Autism in Older Children

Older children with autism may:

  • Have trouble reading and responding to social cues, like body language or tone of voice
  • Talk a lot about their favorite topics or unusual interests
  • Seem to lack empathy, because they have a hard time reading facial expressions and guessing how others are feeling
  • Prefer to spend time on their own rather than with others their age
  • Not understand which behaviors are expected in schools
  • Have difficulty making friends and maintaining friendships

Older children with autism may:

  • Have trouble reading and responding to social cues, like body language or tone of voice
  • Talk a lot about their favorite topics or unusual interests
  • Seem to lack empathy, because they have a hard time reading facial expressions and guessing how others are feeling
  • Prefer to spend time on their own rather than with others their age
  • Not understand which behaviors are expected in schools
  • Have difficulty making friends and maintaining friendships

Older children with autism may:

  • Have trouble reading and responding to social cues, like body language or tone of voice
  • Talk a lot about their favorite topics or unusual interests
  • Seem to lack empathy, because they have a hard time reading facial expressions and guessing how others are feeling
  • Prefer to spend time on their own rather than with others their age
  • Not understand which behaviors are expected in schools
  • Have difficulty making friends and maintaining friendships

If your older child or preteen is exhibiting these behaviors and you suspect they may have ASD, talk to your pediatrician or general practitioner, who can put you in touch with a pediatric psychiatrist to examine and diagnose your child. The sooner they are diagnosed, the sooner they can receive additional support to help them thrive.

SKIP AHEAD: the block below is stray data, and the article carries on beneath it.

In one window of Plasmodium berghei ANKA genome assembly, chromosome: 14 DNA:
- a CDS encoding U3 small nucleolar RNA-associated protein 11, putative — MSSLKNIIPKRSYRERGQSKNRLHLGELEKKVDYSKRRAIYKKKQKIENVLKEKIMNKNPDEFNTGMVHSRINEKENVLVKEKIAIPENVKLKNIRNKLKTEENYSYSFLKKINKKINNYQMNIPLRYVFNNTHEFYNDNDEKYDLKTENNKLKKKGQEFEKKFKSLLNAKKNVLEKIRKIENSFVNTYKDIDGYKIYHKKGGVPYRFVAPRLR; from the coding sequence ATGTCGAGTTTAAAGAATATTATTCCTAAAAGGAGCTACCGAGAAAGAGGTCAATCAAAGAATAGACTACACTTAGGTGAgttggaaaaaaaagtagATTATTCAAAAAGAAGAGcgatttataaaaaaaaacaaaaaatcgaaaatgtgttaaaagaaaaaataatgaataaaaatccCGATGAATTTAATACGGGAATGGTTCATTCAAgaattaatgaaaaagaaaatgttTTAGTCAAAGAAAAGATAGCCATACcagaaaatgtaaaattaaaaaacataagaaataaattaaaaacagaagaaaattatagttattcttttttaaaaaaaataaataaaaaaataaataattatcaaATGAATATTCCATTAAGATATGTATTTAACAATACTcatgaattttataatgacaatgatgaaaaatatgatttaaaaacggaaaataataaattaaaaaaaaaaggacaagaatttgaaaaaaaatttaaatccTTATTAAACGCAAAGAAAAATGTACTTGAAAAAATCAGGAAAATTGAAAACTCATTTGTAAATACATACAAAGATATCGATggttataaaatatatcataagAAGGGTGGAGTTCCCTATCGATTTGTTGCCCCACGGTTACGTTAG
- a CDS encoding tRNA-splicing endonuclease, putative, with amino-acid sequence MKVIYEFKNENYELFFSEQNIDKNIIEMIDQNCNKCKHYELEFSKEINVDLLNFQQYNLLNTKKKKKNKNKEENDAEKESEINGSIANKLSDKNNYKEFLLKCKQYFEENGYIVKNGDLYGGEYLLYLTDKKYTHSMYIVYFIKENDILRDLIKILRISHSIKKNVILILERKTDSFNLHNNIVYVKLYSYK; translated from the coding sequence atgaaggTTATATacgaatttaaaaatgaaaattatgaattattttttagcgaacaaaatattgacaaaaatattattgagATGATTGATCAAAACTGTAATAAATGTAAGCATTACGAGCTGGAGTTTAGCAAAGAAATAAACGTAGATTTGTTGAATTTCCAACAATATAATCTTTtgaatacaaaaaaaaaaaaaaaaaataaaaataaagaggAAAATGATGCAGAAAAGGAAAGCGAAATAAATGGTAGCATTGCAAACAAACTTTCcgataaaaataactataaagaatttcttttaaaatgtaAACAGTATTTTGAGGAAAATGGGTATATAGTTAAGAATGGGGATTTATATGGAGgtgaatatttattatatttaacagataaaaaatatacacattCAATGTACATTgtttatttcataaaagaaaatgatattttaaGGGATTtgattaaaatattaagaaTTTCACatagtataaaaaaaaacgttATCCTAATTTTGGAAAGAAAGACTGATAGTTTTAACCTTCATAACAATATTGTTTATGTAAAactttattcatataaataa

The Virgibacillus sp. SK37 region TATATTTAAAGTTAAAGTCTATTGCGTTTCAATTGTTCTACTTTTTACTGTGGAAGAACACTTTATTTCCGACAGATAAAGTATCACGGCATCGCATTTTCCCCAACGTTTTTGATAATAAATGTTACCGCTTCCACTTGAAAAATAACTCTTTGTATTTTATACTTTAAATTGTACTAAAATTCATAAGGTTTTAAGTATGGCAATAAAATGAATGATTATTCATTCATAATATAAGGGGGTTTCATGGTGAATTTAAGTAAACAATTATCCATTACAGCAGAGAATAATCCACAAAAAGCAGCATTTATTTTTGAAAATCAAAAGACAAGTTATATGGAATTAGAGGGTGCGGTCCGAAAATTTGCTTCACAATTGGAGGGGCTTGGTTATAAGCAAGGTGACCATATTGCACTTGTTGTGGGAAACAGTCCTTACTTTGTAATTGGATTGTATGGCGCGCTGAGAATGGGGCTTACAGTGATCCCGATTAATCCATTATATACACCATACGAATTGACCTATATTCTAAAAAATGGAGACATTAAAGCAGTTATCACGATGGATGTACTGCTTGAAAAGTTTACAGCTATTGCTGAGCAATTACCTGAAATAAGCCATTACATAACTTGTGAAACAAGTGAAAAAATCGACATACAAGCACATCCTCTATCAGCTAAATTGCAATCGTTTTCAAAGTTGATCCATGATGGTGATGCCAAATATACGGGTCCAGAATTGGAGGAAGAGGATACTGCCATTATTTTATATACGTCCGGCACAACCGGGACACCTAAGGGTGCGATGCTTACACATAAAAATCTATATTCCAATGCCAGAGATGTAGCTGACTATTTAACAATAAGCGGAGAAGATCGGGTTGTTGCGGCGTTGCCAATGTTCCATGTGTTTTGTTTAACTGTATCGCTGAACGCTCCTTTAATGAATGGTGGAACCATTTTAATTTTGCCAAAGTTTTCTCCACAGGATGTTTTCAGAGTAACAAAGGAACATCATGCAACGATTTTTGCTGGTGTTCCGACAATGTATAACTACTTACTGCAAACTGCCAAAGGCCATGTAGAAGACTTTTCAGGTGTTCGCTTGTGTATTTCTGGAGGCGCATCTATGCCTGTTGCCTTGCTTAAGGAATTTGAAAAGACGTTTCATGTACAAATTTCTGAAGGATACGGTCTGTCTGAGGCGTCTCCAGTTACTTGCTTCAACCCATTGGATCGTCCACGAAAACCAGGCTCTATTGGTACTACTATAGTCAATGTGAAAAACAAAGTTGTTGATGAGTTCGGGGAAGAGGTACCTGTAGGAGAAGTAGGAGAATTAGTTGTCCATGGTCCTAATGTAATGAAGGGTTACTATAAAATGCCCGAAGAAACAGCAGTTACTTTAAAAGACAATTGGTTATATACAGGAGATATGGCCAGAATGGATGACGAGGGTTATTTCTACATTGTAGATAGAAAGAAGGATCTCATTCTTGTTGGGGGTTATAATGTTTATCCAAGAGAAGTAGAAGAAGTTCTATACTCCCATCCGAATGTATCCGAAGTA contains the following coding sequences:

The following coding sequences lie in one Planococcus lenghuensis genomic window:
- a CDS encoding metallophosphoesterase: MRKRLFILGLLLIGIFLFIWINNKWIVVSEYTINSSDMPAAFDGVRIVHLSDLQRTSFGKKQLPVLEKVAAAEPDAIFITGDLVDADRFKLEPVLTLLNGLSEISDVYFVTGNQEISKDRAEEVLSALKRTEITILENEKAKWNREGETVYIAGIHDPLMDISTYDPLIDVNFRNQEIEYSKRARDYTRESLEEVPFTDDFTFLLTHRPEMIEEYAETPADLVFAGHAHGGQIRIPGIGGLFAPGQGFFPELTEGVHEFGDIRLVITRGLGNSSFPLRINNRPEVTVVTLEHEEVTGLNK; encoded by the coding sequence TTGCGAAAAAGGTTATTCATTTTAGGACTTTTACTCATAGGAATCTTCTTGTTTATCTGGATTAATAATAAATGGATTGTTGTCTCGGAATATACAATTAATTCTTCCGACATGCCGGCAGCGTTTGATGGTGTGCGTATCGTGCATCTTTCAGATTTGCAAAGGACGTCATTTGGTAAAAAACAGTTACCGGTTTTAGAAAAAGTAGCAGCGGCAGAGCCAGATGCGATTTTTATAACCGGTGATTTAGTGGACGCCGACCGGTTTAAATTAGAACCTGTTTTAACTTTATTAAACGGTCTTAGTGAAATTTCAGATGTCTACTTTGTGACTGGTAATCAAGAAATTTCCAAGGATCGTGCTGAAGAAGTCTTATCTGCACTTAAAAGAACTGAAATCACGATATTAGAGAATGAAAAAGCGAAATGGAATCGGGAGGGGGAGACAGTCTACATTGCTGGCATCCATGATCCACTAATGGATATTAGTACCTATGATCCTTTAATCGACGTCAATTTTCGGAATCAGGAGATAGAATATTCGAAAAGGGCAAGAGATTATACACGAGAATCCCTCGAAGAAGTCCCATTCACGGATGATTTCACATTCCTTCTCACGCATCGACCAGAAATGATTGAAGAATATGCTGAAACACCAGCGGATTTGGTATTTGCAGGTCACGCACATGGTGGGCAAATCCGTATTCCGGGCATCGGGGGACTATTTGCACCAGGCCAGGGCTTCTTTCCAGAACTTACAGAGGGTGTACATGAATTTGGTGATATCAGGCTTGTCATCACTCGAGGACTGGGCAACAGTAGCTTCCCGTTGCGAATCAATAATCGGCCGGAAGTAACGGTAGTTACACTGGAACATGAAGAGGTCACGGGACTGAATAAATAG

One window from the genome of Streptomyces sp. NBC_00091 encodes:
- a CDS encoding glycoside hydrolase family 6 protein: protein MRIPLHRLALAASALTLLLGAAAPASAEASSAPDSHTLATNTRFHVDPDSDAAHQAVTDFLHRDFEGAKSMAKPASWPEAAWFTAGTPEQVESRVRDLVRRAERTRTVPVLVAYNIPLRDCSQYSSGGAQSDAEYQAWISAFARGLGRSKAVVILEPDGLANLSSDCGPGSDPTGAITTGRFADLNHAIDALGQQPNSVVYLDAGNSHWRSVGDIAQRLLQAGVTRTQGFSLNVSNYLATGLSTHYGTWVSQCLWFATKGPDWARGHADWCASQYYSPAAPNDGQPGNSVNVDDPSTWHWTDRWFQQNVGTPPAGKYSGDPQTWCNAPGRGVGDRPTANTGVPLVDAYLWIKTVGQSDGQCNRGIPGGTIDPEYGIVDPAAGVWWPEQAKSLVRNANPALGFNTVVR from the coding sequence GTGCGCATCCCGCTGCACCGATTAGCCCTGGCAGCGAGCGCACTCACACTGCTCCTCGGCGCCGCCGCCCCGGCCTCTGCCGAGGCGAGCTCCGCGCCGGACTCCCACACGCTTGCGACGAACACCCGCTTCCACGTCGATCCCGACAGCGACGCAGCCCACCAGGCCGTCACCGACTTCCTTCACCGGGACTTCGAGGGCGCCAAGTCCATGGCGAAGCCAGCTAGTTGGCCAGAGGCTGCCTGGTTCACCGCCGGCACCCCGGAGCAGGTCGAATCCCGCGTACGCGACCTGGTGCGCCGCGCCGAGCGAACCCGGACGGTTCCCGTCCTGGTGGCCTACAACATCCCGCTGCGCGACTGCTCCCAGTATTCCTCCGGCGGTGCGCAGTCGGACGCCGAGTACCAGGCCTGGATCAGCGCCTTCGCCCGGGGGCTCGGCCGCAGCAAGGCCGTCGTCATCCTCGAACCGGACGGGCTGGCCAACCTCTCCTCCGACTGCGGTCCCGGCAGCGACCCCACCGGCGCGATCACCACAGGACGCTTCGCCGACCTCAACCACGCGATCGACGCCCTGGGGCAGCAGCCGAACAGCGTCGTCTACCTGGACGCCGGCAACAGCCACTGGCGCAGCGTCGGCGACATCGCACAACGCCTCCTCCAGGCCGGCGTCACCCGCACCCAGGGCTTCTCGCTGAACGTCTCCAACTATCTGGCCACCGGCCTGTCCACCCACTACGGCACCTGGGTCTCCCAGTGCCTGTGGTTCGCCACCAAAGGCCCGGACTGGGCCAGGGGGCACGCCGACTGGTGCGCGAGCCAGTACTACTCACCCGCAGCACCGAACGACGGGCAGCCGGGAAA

It’s also important to keep in mind that, while boys are four times as likely to be diagnosed with ASD, autism in girls tends to look a little different, leading many girls to be diagnosed later in childhood or even well into adulthood. The more we learn about autism in all people regardless of gender, the more we can support them.

How Accurate are Autism Tests?

Early intervention is critical when it comes to ensuring that children with autism are able to access the support they need. There is no medical test for autism, but a child psychiatrist or developmental pediatrician will look at your child’s behavior and developmental history in order to make a diagnosis, after a comprehensive developmental evaluation.

Although ASD can be detected earlier than 24 months, a diagnosis after this age is generally reliable, especially since researchers are learning more about autism every day. Therefore, an autism diagnosis by a specialist is considered accurate.

Once you receive an official diagnosis, your child will be able to take advantage of autism treatments like ABA therapy to get them the early help they need if they are a young child, or help them attain accommodations if they are an older child, such as additional time to complete assignments or extra support in school.

Autism Treatment in North Carolina

Whether your child’s diagnosis is official, or you suspect that your child has ASD, the Cardinal Center for Behavior Analysis is here to answer any questions you may have. We know that autism looks different in every child, and that’s what makes them unique. For questions about our programs or about autism treatment in North Carolina, give us a call at (919) 822-8802 or fill out our contact form to request a confidential consultation today.

Questions?

Get in touch. We're here to help.